We updated the design of this site on September 25th. Learn more.
Show more
ClinicalTrials.gov
ClinicalTrials.gov Menu

Aging, Sleep, Cognitive Process (SOMVIE)

This study has been completed.
Sponsor:
ClinicalTrials.gov Identifier:
NCT00804804
First Posted: December 9, 2008
Last Update Posted: March 7, 2011
The safety and scientific validity of this study is the responsibility of the study sponsor and investigators. Listing a study does not mean it has been evaluated by the U.S. Federal Government. Read our disclaimer for details.
Information provided by:
University Hospital, Bordeaux
  Purpose
The aim of the study is to determine the impact of aging, circadian rhythms and sleep deprivation on executive performances. Volunteers will complete a 40-hour extended wakefulness period in constant condition (semi-recumbent posture in bed, constant dim light levels < 10 lux, food and liquid intake at regular intervals) in order to control the circadian system. The volunteers will not be allowed to sleep in the sleep deprivation protocol ("high sleep pressure protocol") and will adopt a short wakefulness/sleep cycle (150/75 minutes) in the multiple nap protocol ("low sleep pressure protocol"). Tests and scales will be repeated every 3H45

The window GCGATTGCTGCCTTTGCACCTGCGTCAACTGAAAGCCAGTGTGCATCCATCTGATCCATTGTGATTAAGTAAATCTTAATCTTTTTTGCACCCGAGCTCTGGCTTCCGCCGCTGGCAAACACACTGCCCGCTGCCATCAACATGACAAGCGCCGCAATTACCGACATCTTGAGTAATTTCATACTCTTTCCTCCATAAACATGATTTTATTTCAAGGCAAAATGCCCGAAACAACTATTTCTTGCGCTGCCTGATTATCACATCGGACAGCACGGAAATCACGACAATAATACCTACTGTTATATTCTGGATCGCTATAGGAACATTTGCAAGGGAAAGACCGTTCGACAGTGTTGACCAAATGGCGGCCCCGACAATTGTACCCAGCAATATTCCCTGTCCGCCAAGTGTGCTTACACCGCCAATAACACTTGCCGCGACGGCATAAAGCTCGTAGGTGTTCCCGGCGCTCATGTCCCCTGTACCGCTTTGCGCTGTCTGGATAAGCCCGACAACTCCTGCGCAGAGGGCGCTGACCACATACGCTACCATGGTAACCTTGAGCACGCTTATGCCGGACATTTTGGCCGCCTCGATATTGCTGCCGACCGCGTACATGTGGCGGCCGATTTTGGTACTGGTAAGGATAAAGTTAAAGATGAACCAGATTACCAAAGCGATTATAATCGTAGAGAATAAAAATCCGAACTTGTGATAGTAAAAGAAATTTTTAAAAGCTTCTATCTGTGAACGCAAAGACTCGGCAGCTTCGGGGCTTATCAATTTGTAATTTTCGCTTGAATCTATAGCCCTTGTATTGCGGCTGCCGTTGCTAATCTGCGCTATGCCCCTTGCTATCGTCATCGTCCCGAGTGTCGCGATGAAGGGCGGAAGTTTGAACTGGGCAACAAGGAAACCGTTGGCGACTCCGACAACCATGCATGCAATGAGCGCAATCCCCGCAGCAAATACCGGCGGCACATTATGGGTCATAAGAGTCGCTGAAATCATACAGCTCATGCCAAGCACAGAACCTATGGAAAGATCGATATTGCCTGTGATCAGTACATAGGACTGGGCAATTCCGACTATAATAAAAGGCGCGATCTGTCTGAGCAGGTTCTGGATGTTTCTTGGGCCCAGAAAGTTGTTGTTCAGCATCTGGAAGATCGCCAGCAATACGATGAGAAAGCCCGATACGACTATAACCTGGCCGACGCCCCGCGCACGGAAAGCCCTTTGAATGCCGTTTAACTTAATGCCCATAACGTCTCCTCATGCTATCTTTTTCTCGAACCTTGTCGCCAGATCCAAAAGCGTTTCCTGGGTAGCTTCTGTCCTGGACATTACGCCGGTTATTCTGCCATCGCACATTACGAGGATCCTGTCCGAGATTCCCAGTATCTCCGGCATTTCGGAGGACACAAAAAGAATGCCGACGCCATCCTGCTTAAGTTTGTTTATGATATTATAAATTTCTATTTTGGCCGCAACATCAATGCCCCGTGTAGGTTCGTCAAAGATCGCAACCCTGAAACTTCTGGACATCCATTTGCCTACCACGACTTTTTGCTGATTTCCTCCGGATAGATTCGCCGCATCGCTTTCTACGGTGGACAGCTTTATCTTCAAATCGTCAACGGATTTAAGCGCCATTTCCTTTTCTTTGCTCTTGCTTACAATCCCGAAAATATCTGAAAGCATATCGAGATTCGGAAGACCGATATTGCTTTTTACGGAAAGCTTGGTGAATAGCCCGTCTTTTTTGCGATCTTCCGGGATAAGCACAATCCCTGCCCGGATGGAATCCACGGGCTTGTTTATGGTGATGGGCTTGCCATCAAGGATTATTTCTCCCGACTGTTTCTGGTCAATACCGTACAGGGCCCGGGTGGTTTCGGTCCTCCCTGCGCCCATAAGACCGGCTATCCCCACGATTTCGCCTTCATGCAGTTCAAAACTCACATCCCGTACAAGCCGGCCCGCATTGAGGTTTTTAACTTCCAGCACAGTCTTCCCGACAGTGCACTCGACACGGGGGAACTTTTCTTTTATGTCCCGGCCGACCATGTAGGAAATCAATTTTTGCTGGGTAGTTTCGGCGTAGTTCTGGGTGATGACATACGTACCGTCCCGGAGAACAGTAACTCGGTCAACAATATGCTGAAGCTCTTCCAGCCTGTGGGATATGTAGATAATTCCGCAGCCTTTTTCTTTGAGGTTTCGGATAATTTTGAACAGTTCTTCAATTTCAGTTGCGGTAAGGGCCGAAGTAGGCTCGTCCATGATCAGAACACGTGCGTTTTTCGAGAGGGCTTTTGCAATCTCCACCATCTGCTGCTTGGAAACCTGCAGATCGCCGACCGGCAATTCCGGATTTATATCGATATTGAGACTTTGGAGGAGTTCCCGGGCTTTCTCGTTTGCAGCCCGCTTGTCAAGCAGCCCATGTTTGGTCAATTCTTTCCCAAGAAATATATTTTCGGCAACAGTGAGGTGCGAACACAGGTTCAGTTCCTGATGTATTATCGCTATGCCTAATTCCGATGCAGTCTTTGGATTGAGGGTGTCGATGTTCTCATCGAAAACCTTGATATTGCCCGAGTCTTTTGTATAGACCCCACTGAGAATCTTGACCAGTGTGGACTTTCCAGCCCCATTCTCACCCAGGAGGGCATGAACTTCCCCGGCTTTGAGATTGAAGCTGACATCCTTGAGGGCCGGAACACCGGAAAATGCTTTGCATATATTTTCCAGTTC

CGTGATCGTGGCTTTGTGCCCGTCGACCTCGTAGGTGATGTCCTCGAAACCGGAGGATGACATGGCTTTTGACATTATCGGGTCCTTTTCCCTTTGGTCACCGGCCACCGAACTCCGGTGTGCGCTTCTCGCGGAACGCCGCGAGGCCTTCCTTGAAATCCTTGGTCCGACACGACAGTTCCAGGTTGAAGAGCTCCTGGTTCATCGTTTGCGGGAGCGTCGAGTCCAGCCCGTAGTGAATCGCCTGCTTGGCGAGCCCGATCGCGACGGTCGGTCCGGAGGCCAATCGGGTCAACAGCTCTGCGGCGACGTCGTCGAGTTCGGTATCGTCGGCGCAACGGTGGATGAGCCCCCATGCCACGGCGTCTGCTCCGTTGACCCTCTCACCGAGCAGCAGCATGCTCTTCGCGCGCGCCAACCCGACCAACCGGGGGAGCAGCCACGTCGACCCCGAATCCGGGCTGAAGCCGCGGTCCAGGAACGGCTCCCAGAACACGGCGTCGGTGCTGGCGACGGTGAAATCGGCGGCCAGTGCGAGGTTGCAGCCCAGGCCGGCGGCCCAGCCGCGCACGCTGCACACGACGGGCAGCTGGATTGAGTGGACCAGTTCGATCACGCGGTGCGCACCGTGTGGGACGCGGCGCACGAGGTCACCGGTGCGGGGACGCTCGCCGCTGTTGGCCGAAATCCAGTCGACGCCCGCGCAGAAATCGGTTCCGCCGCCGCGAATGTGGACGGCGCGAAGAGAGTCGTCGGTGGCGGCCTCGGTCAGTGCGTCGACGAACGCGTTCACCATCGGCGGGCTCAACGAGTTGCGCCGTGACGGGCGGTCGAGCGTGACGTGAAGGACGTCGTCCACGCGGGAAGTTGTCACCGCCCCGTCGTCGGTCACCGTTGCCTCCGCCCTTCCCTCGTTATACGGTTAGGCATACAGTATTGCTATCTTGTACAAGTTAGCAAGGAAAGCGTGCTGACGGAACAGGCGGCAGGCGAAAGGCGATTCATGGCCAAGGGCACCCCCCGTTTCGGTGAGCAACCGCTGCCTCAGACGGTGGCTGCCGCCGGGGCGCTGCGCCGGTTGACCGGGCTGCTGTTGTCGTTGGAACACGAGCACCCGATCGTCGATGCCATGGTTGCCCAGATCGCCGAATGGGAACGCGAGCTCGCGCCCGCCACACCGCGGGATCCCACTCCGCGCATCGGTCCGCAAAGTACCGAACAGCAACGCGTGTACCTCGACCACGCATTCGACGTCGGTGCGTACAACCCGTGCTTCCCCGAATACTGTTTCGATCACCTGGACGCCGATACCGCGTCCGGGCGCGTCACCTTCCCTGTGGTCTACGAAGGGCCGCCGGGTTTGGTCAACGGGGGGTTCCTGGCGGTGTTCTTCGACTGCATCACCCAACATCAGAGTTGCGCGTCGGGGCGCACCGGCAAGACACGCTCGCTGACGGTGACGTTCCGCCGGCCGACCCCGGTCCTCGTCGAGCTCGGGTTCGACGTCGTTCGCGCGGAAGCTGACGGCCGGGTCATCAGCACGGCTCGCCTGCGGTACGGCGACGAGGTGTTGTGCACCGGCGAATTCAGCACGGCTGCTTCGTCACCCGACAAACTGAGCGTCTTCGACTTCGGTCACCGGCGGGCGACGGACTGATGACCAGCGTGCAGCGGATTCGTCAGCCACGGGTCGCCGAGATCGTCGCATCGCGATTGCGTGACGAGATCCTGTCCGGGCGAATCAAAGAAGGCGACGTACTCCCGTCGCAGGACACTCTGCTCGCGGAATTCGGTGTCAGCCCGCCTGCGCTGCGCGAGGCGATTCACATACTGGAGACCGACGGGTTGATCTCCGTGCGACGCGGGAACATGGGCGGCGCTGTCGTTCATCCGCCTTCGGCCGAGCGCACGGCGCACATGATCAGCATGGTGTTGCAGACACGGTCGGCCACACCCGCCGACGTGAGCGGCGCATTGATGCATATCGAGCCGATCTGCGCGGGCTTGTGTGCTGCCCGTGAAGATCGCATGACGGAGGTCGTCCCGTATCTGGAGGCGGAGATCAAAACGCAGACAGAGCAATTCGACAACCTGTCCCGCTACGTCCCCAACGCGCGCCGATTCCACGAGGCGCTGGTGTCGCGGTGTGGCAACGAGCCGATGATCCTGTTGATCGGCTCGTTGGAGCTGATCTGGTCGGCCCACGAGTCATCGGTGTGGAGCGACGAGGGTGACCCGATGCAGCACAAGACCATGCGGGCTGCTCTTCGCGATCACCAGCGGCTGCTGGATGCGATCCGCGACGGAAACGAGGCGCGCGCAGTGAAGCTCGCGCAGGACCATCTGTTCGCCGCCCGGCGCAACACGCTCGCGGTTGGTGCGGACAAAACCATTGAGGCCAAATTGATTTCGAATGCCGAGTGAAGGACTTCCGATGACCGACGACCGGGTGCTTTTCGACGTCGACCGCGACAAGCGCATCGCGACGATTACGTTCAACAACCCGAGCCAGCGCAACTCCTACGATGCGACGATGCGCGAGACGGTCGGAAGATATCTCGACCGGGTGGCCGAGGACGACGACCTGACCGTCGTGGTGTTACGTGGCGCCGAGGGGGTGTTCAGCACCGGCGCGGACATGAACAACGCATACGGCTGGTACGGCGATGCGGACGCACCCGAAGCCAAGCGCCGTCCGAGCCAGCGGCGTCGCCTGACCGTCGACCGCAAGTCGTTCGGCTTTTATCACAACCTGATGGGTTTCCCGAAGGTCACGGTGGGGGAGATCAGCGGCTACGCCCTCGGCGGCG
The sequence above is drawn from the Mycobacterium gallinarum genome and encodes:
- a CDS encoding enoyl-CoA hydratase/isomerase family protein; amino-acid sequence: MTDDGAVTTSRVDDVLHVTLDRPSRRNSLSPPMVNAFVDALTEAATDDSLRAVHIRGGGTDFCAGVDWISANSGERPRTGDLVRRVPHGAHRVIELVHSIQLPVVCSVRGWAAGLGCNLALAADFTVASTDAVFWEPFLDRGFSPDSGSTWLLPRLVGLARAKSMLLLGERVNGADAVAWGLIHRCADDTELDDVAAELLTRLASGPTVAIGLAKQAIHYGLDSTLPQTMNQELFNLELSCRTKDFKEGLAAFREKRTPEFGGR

Condition Intervention
BIOLOGICAL CLOCKS Other: Sleep deprivation and multiple rest

Study Type: Interventional
Study Design: Allocation: Randomized
Intervention Model: Parallel Assignment
Masking: None (Open Label)
Primary Purpose: Basic Science
Official Title: Aging,Sleep and Cognitive Process

Further study details as provided by University Hospital, Bordeaux:

Primary Outcome Measures:
  • Executive functions will be evaluated by a Go/NoGo task and a Stop Signal. Performances will be measured with a visual simple reaction time task [ Time Frame: every 3h45 ]

Secondary Outcome Measures:
  • Nocturnal sleep quality before and after 2 constant conditions measured by PSG Sleep pressure quantified by Karolinska test and EEG delta band Subjective sleepiness and fatigue evaluated by Karolinska sleepiness scale and visual analogue scale [ Time Frame: every 3h45 ]

Estimated Enrollment: 28
Study Start Date: December 2008
Study Completion Date: February 2011
Primary Completion Date: February 2011 (Final data collection date for primary outcome measure)
Arms Assigned Interventions
Experimental: Y1
young volunteers (20-30 years), morningness chronotype
Other: Sleep deprivation and multiple rest
To determine the evolution of the executive functions during a 40-hour extended wakefulness period or during a 40-hour multiple nap protocol in constant experimental conditions of confinement
Experimental: Y2